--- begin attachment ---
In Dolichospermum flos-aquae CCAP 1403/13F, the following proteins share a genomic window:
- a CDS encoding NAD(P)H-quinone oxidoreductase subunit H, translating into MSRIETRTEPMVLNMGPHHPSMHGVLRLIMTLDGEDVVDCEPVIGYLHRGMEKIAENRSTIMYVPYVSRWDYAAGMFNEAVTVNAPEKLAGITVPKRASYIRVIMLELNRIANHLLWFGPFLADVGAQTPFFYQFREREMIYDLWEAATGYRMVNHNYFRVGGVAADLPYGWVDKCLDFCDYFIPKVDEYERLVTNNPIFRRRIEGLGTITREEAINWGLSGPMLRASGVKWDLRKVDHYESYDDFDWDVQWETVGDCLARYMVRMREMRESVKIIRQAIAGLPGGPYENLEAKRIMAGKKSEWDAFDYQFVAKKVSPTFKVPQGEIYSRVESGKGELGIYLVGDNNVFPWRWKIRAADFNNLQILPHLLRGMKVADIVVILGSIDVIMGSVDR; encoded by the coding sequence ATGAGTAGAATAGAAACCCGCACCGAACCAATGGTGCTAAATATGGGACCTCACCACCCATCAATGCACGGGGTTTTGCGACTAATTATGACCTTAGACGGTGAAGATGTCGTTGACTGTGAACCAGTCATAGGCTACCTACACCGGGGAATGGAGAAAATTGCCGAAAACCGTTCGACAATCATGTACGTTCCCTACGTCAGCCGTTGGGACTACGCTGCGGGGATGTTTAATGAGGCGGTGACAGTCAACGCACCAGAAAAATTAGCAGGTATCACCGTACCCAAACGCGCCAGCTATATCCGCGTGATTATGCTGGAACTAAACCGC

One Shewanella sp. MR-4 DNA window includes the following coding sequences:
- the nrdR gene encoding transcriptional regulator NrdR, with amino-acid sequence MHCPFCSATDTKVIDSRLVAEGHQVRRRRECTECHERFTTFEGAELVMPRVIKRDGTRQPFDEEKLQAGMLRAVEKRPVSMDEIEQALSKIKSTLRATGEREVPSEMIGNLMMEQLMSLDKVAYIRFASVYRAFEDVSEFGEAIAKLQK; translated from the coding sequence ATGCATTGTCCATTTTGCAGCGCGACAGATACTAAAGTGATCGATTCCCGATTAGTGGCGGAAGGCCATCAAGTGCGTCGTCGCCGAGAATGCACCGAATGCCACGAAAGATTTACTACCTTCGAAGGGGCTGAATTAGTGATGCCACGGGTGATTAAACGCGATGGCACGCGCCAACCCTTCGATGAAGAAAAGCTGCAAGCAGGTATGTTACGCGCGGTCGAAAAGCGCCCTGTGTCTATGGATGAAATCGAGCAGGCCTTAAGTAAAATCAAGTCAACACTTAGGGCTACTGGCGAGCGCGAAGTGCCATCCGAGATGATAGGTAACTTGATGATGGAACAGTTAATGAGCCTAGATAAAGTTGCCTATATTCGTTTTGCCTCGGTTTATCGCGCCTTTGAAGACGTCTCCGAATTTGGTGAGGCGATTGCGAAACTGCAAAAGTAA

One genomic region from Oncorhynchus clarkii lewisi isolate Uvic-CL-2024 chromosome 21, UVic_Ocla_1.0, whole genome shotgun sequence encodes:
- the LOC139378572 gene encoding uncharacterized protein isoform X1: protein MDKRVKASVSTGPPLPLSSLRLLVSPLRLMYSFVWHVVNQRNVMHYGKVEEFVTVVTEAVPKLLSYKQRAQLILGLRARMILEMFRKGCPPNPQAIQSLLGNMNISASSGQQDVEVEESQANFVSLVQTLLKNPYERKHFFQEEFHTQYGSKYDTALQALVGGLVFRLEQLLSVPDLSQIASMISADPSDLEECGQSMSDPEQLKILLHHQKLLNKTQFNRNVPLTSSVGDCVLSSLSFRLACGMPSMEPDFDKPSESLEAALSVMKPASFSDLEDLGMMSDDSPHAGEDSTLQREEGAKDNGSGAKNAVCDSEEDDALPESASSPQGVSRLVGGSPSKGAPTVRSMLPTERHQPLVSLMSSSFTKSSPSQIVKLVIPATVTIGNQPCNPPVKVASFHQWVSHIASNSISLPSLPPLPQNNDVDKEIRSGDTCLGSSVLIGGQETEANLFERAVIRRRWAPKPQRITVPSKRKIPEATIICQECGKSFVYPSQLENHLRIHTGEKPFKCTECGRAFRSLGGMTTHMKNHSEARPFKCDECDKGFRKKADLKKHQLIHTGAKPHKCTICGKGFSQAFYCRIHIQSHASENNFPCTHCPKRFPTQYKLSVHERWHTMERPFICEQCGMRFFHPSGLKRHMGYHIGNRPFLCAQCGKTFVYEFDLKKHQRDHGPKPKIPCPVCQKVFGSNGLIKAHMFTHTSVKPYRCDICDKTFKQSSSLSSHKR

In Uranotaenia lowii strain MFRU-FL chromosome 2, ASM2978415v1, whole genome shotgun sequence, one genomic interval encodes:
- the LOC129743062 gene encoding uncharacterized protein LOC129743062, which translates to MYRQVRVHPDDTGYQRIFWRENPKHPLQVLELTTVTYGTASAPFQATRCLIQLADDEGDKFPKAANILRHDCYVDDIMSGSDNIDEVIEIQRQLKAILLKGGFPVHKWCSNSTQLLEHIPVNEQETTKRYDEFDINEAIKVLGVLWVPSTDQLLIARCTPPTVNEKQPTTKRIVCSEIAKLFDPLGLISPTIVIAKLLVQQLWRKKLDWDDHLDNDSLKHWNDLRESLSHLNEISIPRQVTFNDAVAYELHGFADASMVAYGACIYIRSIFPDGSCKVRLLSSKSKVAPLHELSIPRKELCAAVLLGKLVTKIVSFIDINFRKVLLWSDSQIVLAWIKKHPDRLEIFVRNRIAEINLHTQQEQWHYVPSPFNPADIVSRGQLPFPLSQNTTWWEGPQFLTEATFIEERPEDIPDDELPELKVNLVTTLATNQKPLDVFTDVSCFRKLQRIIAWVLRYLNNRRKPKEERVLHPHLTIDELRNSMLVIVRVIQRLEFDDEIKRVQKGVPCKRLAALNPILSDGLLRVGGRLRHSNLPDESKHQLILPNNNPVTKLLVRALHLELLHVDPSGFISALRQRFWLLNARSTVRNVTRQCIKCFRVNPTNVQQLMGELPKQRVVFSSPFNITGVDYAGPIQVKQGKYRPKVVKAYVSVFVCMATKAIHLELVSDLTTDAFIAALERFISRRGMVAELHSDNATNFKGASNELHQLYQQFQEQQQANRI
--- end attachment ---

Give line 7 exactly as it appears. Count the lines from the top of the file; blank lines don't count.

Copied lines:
In Uranotaenia lowii strain MFRU-FL chromosome 2, ASM2978415v1, whole genome shotgun sequence, one genomic interval encodes: